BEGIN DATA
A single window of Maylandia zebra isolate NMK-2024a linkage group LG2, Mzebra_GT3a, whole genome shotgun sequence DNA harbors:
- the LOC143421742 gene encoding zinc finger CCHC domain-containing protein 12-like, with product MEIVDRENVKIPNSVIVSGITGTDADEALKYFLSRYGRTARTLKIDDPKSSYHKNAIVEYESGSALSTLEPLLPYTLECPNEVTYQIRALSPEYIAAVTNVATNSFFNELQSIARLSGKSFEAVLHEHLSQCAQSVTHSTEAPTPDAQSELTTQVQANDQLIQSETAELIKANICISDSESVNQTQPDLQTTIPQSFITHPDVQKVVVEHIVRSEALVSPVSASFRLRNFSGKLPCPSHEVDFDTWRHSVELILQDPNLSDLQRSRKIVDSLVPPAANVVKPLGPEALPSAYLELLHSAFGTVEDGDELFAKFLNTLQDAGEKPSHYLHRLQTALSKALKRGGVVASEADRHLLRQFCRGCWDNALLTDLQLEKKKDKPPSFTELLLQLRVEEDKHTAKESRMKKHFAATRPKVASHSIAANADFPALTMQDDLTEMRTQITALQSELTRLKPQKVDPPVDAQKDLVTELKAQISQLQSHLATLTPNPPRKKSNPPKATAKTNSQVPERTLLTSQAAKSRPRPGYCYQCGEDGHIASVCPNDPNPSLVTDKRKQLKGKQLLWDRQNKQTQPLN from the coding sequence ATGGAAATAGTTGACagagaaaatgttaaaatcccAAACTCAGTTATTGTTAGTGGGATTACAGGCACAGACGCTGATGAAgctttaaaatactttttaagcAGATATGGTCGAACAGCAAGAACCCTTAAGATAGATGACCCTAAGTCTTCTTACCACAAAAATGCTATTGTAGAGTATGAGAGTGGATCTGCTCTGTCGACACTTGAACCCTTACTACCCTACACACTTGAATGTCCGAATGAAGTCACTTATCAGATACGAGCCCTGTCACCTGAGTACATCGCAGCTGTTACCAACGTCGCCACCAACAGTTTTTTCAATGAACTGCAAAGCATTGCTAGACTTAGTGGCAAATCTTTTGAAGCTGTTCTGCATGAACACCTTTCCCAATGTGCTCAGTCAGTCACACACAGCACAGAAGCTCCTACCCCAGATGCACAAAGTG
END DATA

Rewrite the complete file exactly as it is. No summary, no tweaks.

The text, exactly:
A single window of Maylandia zebra isolate NMK-2024a linkage group LG2, Mzebra_GT3a, whole genome shotgun sequence DNA harbors:
- the LOC143421742 gene encoding zinc finger CCHC domain-containing protein 12-like, with product MEIVDRENVKIPNSVIVSGITGTDADEALKYFLSRYGRTARTLKIDDPKSSYHKNAIVEYESGSALSTLEPLLPYTLECPNEVTYQIRALSPEYIAAVTNVATNSFFNELQSIARLSGKSFEAVLHEHLSQCAQSVTHSTEAPTPDAQSELTTQVQANDQLIQSETAELIKANICISDSESVNQTQPDLQTTIPQSFITHPDVQKVVVEHIVRSEALVSPVSASFRLRNFSGKLPCPSHEVDFDTWRHSVELILQDPNLSDLQRSRKIVDSLVPPAANVVKPLGPEALPSAYLELLHSAFGTVEDGDELFAKFLNTLQDAGEKPSHYLHRLQTALSKALKRGGVVASEADRHLLRQFCRGCWDNALLTDLQLEKKKDKPPSFTELLLQLRVEEDKHTAKESRMKKHFAATRPKVASHSIAANADFPALTMQDDLTEMRTQITALQSELTRLKPQKVDPPVDAQKDLVTELKAQISQLQSHLATLTPNPPRKKSNPPKATAKTNSQVPERTLLTSQAAKSRPRPGYCYQCGEDGHIASVCPNDPNPSLVTDKRKQLKGKQLLWDRQNKQTQPLN from the coding sequence ATGGAAATAGTTGACagagaaaatgttaaaatcccAAACTCAGTTATTGTTAGTGGGATTACAGGCACAGACGCTGATGAAgctttaaaatactttttaagcAGATATGGTCGAACAGCAAGAACCCTTAAGATAGATGACCCTAAGTCTTCTTACCACAAAAATGCTATTGTAGAGTATGAGAGTGGATCTGCTCTGTCGACACTTGAACCCTTACTACCCTACACACTTGAATGTCCGAATGAAGTCACTTATCAGATACGAGCCCTGTCACCTGAGTACATCGCAGCTGTTACCAACGTCGCCACCAACAGTTTTTTCAATGAACTGCAAAGCATTGCTAGACTTAGTGGCAAATCTTTTGAAGCTGTTCTGCATGAACACCTTTCCCAATGTGCTCAGTCAGTCACACACAGCACAGAAGCTCCTACCCCAGATGCACAAAGTG